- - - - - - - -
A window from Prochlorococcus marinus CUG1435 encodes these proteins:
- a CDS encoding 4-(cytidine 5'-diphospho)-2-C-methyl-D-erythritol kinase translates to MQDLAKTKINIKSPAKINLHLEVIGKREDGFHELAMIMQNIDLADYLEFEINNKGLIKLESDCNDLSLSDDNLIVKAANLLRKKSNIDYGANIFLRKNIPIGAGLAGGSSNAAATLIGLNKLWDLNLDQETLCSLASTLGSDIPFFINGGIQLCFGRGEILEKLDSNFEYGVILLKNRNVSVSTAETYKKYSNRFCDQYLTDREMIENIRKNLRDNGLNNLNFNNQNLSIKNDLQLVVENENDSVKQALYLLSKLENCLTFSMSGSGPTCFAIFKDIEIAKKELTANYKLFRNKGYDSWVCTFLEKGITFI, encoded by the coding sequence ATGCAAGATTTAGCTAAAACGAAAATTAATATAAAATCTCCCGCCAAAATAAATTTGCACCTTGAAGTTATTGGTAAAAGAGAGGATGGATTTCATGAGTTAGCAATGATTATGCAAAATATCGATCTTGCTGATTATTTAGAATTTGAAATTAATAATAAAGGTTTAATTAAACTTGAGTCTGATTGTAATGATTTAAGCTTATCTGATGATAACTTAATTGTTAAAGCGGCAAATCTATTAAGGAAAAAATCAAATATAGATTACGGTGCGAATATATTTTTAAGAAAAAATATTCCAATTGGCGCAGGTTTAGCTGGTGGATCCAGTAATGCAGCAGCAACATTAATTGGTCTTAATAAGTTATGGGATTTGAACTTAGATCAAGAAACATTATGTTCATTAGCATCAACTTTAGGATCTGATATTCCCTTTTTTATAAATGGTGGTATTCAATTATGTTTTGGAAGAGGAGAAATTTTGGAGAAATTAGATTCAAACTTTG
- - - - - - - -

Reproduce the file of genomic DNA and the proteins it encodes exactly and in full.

A window from Prochlorococcus marinus CUG1435 encodes these proteins:
- a CDS encoding 4-(cytidine 5'-diphospho)-2-C-methyl-D-erythritol kinase translates to MQDLAKTKINIKSPAKINLHLEVIGKREDGFHELAMIMQNIDLADYLEFEINNKGLIKLESDCNDLSLSDDNLIVKAANLLRKKSNIDYGANIFLRKNIPIGAGLAGGSSNAAATLIGLNKLWDLNLDQETLCSLASTLGSDIPFFINGGIQLCFGRGEILEKLDSNFEYGVILLKNRNVSVSTAETYKKYSNRFCDQYLTDREMIENIRKNLRDNGLNNLNFNNQNLSIKNDLQLVVENENDSVKQALYLLSKLENCLTFSMSGSGPTCFAIFKDIEIAKKELTANYKLFRNKGYDSWVCTFLEKGITFI, encoded by the coding sequence ATGCAAGATTTAGCTAAAACGAAAATTAATATAAAATCTCCCGCCAAAATAAATTTGCACCTTGAAGTTATTGGTAAAAGAGAGGATGGATTTCATGAGTTAGCAATGATTATGCAAAATATCGATCTTGCTGATTATTTAGAATTTGAAATTAATAATAAAGGTTTAATTAAACTTGAGTCTGATTGTAATGATTTAAGCTTATCTGATGATAACTTAATTGTTAAAGCGGCAAATCTATTAAGGAAAAAATCAAATATAGATTACGGTGCGAATATATTTTTAAGAAAAAATATTCCAATTGGCGCAGGTTTAGCTGGTGGATCCAGTAATGCAGCAGCAACATTAATTGGTCTTAATAAGTTATGGGATTTGAACTTAGATCAAGAAACATTATGTTCATTAGCATCAACTTTAGGATCTGATATTCCCTTTTTTATAAATGGTGGTATTCAATTATGTTTTGGAAGAGGAGAAATTTTGGAGAAATTAGATTCAAACTTTG